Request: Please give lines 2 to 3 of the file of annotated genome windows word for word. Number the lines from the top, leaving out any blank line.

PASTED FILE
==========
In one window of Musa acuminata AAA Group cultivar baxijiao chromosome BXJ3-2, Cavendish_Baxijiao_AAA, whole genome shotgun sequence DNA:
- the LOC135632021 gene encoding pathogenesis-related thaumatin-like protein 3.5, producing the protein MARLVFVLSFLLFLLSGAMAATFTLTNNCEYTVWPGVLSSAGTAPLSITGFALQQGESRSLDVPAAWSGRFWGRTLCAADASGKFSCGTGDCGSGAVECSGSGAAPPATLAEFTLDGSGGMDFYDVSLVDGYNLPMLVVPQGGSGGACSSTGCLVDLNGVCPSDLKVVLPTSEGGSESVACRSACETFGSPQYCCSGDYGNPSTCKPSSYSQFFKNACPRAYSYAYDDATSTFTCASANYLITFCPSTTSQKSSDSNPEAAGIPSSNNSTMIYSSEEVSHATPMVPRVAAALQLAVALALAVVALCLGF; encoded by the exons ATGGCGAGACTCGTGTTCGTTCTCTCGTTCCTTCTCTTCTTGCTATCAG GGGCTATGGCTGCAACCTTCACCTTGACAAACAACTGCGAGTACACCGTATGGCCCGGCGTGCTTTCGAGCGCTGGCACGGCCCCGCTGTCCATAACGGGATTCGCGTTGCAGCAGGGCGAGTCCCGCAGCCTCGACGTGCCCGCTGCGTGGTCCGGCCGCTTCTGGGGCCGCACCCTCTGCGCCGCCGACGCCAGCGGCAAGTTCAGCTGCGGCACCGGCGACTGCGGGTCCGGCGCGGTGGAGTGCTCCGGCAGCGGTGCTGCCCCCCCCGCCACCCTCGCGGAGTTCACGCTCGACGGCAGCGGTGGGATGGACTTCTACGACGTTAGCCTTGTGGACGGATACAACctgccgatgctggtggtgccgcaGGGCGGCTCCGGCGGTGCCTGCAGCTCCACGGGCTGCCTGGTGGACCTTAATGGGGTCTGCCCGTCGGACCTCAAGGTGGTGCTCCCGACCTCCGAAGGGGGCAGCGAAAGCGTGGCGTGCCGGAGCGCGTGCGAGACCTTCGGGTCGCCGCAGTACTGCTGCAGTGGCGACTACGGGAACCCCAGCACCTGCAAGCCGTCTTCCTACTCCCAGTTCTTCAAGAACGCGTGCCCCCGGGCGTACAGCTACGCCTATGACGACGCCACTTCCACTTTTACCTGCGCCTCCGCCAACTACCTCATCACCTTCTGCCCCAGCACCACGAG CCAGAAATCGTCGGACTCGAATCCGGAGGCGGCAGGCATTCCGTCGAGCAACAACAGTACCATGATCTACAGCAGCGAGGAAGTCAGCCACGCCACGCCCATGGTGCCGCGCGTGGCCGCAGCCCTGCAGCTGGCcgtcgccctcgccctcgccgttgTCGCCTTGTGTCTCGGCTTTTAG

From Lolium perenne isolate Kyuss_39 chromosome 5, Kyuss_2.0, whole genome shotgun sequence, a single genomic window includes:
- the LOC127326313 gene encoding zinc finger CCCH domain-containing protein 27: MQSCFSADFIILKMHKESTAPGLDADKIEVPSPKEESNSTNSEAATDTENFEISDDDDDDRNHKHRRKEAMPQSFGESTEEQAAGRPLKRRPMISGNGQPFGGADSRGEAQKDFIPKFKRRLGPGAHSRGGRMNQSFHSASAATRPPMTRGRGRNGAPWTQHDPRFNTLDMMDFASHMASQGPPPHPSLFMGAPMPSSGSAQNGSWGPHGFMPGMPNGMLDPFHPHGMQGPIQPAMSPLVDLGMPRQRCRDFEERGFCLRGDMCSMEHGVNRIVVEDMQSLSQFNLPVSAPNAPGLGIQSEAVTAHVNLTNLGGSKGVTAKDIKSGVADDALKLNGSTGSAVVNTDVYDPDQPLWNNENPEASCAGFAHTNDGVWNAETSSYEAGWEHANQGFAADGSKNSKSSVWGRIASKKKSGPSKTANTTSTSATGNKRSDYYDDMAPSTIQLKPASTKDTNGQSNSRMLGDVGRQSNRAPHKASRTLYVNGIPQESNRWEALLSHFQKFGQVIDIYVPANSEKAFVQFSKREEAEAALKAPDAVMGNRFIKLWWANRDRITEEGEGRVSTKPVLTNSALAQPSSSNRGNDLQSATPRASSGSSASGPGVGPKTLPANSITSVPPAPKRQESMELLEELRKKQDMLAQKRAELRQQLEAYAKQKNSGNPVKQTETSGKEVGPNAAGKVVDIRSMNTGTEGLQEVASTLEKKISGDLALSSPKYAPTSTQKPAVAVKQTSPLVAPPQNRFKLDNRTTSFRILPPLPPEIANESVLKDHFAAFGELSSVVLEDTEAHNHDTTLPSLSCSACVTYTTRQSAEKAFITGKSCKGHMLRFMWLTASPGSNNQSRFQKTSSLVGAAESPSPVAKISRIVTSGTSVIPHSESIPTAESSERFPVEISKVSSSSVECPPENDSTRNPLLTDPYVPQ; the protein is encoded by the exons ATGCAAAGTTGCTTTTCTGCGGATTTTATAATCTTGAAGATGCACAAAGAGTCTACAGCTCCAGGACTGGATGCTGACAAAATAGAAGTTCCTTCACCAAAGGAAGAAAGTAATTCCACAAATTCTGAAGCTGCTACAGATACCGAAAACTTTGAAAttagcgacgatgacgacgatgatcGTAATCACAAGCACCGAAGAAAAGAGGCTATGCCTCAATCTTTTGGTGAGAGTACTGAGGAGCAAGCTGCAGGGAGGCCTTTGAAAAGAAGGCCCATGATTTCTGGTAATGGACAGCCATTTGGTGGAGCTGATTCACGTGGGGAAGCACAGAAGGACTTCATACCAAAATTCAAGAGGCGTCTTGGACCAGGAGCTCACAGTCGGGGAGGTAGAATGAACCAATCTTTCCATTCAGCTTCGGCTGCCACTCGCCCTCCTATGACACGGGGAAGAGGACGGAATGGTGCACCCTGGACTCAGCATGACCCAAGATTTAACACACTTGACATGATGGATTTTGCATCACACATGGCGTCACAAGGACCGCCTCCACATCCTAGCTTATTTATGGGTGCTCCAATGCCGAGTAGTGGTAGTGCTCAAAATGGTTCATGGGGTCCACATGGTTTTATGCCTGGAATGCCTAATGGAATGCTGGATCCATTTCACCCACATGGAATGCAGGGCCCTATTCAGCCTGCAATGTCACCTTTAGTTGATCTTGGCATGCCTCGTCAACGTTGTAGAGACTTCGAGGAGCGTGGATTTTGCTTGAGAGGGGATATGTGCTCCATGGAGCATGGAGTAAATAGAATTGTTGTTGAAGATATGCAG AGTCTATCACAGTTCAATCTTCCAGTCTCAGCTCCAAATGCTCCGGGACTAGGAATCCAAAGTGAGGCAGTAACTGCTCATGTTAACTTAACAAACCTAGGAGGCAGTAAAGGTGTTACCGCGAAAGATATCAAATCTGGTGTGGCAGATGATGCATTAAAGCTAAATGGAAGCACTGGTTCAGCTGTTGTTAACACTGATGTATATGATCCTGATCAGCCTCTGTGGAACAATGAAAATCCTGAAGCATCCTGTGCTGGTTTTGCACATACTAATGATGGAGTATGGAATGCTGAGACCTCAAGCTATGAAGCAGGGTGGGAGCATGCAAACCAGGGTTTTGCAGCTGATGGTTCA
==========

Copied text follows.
- the LOC135632021 gene encoding pathogenesis-related thaumatin-like protein 3.5, producing the protein MARLVFVLSFLLFLLSGAMAATFTLTNNCEYTVWPGVLSSAGTAPLSITGFALQQGESRSLDVPAAWSGRFWGRTLCAADASGKFSCGTGDCGSGAVECSGSGAAPPATLAEFTLDGSGGMDFYDVSLVDGYNLPMLVVPQGGSGGACSSTGCLVDLNGVCPSDLKVVLPTSEGGSESVACRSACETFGSPQYCCSGDYGNPSTCKPSSYSQFFKNACPRAYSYAYDDATSTFTCASANYLITFCPSTTSQKSSDSNPEAAGIPSSNNSTMIYSSEEVSHATPMVPRVAAALQLAVALALAVVALCLGF; encoded by the exons ATGGCGAGACTCGTGTTCGTTCTCTCGTTCCTTCTCTTCTTGCTATCAG GGGCTATGGCTGCAACCTTCACCTTGACAAACAACTGCGAGTACACCGTATGGCCCGGCGTGCTTTCGAGCGCTGGCACGGCCCCGCTGTCCATAACGGGATTCGCGTTGCAGCAGGGCGAGTCCCGCAGCCTCGACGTGCCCGCTGCGTGGTCCGGCCGCTTCTGGGGCCGCACCCTCTGCGCCGCCGACGCCAGCGGCAAGTTCAGCTGCGGCACCGGCGACTGCGGGTCCGGCGCGGTGGAGTGCTCCGGCAGCGGTGCTGCCCCCCCCGCCACCCTCGCGGAGTTCACGCTCGACGGCAGCGGTGGGATGGACTTCTACGACGTTAGCCTTGTGGACGGATACAACctgccgatgctggtggtgccgcaGGGCGGCTCCGGCGGTGCCTGCAGCTCCACGGGCTGCCTGGTGGACCTTAATGGGGTCTGCCCGTCGGACCTCAAGGTGGTGCTCCCGACCTCCGAAGGGGGCAGCGAAAGCGTGGCGTGCCGGAGCGCGTGCGAGACCTTCGGGTCGCCGCAGTACTGCTGCAGTGGCGACTACGGGAACCCCAGCACCTGCAAGCCGTCTTCCTACTCCCAGTTCTTCAAGAACGCGTGCCCCCGGGCGTACAGCTACGCCTATGACGACGCCACTTCCACTTTTACCTGCGCCTCCGCCAACTACCTCATCACCTTCTGCCCCAGCACCACGAG CCAGAAATCGTCGGACTCGAATCCGGAGGCGGCAGGCATTCCGTCGAGCAACAACAGTACCATGATCTACAGCAGCGAGGAAGTCAGCCACGCCACGCCCATGGTGCCGCGCGTGGCCGCAGCCCTGCAGCTGGCcgtcgccctcgccctcgccgttgTCGCCTTGTGTCTCGGCTTTTAG

From Lolium perenne isolate Kyuss_39 chromosome 5, Kyuss_2.0, whole genome shotgun sequence, a single genomic window includes: